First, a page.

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‘The government is broken’: Businesswoman vying to become Las Vegas’ next mayor

Until recently, Las Vegas mayoral candidate Irina Hansen had never aspired to run for office.

“It’s just that I’ve had enough,” the businesswoman told the Las Vegas Review-Journal. “The government is broken. It no longer works for the people; it’s not serving the people.”

Hansen, a veteran real estate professional and Las Vegas salon owner, is one of 15 candidates vying to replace Mayor Carolyn Goodman, who is term-limited.

The race could be decided on Election Day Tuesday if one of the candidates receives more than 50 percent of the vote. Otherwise, the top two hopefuls move on to a November runoff.

Hansen — who was born in Romania and was raised in the United States — said local government affects every facet of her life.

Her top priorities would include tackling homelessness, serving seniors and veterans, and public safety.

Hansen’s administration would advocate to increase oversight on how social services organizations spend tax dollars.

“We have a lot of viable organizations in place right now that serve those in our communities, but the problem is I think the leadership,” she said.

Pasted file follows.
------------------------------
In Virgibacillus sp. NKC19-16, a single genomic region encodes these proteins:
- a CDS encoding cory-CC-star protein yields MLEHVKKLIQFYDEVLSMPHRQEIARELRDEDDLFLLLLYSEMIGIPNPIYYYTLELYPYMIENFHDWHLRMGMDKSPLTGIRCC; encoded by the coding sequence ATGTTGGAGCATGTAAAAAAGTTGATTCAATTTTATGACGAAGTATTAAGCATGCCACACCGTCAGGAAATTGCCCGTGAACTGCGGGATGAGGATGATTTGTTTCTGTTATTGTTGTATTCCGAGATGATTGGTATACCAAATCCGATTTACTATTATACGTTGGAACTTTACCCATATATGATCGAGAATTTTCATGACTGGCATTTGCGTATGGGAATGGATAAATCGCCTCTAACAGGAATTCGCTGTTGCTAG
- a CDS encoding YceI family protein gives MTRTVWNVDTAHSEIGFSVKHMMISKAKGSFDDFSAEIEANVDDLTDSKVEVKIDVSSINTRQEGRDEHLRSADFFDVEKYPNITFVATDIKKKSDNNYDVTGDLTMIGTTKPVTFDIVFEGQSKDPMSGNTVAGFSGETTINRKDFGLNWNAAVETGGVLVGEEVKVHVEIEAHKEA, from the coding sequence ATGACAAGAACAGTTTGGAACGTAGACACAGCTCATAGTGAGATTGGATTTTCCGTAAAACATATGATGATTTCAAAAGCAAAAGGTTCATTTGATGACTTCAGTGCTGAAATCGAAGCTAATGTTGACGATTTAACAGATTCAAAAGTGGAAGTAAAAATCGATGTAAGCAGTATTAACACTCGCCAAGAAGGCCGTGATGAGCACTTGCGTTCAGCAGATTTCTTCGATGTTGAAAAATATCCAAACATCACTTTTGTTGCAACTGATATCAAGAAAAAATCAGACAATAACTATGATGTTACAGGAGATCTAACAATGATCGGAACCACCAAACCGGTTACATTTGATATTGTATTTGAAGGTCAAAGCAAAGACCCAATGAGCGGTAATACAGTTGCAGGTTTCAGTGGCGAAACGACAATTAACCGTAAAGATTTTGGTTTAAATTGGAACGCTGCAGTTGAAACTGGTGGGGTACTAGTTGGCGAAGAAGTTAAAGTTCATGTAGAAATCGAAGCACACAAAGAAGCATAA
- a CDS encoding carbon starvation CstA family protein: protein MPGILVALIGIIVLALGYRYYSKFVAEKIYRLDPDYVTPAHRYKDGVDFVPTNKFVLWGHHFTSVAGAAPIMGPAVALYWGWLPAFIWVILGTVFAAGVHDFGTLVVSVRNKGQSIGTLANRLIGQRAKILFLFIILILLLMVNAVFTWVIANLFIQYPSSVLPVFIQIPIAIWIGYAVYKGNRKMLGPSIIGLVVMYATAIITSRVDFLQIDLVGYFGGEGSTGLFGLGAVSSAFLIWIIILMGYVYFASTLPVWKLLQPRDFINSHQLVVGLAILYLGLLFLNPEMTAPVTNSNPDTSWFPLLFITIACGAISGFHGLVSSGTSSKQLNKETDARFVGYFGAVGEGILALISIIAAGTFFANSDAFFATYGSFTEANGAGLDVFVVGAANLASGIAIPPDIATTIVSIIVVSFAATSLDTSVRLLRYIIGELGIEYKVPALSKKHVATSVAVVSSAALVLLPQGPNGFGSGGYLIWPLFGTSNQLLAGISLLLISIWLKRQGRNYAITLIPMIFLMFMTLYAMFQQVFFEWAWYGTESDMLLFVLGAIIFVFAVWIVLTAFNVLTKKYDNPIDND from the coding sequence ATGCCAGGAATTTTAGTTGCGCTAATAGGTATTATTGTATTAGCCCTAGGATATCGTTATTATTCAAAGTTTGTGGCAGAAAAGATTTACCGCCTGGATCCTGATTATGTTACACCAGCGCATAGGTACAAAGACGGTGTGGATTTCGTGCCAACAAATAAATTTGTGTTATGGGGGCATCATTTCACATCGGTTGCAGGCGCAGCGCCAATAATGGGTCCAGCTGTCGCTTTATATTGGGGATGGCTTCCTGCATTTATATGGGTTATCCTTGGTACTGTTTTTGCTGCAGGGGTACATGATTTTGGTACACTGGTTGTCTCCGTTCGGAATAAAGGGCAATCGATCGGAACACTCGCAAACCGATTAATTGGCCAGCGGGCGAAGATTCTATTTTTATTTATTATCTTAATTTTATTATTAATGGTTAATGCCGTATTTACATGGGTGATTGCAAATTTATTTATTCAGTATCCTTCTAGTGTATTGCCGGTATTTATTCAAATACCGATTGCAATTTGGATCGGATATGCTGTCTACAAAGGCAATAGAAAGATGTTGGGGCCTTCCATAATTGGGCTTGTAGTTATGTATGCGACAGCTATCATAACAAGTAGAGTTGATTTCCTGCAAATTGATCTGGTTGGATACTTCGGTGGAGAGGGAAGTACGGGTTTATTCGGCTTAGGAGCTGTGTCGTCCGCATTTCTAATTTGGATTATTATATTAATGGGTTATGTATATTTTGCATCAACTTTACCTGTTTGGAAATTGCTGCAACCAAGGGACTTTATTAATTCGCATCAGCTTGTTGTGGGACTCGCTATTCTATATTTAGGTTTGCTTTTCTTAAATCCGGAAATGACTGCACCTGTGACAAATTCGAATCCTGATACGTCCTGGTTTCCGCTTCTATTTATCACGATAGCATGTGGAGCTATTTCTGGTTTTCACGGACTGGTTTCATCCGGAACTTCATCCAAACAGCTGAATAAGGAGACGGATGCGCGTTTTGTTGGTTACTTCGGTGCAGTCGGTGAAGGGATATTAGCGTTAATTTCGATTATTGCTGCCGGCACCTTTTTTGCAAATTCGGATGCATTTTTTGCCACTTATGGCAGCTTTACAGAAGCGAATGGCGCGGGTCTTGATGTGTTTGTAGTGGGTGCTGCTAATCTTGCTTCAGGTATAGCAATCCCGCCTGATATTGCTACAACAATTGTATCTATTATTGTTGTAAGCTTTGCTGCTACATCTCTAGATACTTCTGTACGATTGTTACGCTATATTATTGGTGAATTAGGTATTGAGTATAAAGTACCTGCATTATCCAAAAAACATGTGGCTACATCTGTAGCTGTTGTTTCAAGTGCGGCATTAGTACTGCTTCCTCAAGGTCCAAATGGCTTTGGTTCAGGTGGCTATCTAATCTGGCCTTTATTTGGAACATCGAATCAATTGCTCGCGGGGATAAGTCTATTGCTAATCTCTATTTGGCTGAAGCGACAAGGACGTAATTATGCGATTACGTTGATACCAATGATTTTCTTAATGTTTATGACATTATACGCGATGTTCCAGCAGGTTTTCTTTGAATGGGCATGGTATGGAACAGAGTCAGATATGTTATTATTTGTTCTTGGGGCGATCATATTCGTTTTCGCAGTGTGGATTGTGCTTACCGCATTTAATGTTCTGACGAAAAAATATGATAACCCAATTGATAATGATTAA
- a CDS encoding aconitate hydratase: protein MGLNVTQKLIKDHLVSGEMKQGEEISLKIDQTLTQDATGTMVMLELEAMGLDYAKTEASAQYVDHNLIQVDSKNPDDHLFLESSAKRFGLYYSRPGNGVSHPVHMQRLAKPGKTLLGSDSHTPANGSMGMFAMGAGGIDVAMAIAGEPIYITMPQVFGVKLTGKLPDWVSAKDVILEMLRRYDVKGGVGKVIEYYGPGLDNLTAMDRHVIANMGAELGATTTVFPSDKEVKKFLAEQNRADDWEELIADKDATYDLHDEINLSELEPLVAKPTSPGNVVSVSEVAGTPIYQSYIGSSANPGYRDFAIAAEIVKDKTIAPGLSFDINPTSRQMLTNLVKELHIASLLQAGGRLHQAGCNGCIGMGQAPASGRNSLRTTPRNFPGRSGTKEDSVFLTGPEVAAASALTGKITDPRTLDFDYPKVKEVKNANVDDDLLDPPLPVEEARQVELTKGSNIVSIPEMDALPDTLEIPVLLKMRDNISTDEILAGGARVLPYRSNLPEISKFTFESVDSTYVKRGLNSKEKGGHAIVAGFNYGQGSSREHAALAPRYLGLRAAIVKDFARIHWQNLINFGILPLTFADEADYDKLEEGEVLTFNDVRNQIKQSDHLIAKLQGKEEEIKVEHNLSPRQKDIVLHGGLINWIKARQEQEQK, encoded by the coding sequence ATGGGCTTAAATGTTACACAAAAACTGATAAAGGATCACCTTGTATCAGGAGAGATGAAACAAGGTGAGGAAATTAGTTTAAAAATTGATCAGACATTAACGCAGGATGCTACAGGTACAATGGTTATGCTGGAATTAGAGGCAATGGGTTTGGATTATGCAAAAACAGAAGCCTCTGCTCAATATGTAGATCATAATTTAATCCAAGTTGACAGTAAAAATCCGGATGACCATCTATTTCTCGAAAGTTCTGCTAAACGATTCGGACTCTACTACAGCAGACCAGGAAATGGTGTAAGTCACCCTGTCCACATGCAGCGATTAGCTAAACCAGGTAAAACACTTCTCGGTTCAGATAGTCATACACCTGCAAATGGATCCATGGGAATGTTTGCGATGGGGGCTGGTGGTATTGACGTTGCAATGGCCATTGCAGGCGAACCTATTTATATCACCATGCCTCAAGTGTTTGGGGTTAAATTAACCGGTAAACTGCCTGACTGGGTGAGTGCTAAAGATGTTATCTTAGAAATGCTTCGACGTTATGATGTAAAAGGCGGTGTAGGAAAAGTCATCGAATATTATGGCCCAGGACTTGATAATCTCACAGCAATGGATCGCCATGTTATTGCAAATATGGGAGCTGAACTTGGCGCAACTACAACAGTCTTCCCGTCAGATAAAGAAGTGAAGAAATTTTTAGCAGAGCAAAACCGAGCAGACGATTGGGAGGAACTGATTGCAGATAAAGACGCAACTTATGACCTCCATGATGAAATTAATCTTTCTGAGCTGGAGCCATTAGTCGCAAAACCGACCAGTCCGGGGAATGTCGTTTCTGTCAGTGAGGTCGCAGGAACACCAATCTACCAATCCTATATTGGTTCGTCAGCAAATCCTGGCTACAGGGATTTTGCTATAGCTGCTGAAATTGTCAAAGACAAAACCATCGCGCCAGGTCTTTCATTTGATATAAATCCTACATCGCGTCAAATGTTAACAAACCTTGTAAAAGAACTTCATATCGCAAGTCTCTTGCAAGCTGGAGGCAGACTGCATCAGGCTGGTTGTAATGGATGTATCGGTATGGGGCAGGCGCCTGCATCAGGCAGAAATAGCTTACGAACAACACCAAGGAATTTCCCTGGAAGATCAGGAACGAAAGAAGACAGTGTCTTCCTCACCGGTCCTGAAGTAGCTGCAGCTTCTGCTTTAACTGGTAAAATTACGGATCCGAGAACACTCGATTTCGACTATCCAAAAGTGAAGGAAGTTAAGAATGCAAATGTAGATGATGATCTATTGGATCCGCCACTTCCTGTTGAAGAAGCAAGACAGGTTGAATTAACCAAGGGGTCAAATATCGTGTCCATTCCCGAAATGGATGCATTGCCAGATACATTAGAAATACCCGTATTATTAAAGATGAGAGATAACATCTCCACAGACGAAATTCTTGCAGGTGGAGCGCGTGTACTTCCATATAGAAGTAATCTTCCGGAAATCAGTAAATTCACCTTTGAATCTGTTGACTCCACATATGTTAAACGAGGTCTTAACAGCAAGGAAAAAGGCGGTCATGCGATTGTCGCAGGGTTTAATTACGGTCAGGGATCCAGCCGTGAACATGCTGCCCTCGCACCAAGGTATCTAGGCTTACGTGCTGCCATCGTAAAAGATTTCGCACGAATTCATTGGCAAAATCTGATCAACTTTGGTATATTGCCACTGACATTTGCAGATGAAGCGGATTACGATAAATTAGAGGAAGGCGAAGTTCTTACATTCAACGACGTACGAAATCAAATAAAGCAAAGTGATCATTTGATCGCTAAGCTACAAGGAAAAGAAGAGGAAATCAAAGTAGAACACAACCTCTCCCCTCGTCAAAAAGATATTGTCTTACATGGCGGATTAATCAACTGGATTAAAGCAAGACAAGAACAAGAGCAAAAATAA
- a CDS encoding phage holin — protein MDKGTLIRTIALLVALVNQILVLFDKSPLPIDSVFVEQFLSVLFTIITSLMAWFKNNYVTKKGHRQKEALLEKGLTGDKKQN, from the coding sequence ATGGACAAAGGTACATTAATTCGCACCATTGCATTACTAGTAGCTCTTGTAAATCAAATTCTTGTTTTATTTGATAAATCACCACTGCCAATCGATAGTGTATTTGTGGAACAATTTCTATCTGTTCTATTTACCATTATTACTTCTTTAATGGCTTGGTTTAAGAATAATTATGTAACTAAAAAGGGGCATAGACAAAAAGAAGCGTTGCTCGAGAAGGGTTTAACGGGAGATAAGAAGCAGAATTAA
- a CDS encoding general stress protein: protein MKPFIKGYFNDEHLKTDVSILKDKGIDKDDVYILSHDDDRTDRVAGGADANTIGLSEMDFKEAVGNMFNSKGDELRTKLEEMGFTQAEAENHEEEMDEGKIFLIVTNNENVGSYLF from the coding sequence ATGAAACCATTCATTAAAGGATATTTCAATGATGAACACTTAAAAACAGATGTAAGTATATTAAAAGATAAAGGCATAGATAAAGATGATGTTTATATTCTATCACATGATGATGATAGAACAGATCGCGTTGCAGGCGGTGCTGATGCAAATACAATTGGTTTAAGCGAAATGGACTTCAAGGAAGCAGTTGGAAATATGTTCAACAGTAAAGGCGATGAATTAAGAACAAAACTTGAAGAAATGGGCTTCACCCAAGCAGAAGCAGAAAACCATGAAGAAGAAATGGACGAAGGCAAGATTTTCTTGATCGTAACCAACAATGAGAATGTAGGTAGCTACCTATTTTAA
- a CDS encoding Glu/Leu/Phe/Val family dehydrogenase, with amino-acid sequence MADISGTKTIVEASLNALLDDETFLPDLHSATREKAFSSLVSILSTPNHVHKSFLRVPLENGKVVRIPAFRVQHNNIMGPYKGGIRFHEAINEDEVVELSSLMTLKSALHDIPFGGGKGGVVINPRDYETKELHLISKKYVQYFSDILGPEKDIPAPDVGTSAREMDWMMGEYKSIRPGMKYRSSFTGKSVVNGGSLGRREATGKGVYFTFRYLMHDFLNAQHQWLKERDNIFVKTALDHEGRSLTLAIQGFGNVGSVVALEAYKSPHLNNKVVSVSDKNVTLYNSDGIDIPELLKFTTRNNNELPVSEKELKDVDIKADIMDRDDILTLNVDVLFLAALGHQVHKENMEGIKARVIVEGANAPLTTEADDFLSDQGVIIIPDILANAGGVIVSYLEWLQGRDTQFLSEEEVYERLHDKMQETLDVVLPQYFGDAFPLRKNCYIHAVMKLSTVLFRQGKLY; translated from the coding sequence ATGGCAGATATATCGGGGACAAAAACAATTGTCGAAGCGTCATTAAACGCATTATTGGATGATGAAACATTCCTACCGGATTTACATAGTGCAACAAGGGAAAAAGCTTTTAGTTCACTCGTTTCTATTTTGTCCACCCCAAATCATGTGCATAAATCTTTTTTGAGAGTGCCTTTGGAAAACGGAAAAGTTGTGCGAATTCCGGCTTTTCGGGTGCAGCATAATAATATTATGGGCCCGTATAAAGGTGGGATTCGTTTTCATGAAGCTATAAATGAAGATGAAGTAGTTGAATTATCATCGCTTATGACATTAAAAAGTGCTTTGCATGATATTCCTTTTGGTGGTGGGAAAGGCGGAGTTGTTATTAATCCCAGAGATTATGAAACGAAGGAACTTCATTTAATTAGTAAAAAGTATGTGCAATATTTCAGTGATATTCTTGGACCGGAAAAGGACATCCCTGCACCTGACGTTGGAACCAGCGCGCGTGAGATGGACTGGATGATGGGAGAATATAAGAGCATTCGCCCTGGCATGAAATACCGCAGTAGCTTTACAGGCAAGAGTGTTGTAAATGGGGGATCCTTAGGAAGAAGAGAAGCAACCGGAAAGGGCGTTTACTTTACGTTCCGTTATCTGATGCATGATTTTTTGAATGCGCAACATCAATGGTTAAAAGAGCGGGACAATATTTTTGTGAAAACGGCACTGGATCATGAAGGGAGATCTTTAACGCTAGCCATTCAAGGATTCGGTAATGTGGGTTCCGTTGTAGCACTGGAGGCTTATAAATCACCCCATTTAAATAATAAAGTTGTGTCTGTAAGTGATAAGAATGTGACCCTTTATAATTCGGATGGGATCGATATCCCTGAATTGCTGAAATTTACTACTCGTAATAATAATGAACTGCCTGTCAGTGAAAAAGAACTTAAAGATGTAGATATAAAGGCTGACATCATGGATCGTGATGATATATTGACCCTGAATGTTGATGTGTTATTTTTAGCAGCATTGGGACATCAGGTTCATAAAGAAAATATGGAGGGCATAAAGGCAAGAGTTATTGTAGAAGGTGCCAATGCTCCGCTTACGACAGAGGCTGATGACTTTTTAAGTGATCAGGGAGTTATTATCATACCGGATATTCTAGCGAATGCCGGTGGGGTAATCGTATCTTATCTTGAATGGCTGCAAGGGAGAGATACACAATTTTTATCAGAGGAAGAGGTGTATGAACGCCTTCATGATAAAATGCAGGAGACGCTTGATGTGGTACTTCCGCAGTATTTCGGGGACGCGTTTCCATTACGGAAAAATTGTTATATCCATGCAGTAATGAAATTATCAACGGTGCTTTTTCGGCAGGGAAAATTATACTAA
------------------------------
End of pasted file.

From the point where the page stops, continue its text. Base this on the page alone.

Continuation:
Hansen said she would work to streamline the licensing process for small business owners.

The city lures big businesses with incentives, including tax breaks, Hansen said. “We don’t do that for small business owners.”

Las Vegas has its own department of public safety and fire department, but also funds a significant portion of the Metropolitan Police Department’s budget.

“I think the police department is doing great,” she said. “We just need to give them the necessary tools that they need and get out of their way.”

Hansen said she would move to quickly settle the lawsuits with the would-be developer of the defunct Badlands golf course, a position taken by most of the candidates.

As mayor, she would take the resolution a step further by publicly apologizing to developer Yohan Lowie for what she described as mistreatment and slander from the city.

“He has a right (to develop),” she said. “He’s an investor, everyone has that opportunity and that right when you come to Las Vegas.”

Hansen said she would push for more transparency, noting that just researching the Badlands dispute required moving through muddled publicly available information.

Hansen would lean into her religious faith to do the right thing “during closed doors,” she said.

The candidate said her message has resonated with the constituents she’s met with. And under her tenure, the city would continue to collaborate with neighboring cities.

“I’m here to work for the people,” she said. “Right now we have a self-serving government, and it’s time that we get someone in there that has a will and a desire and a passion to work for the people.”

Contact Ricardo Torres-Cortez at rtorres@reviewjournal.com.

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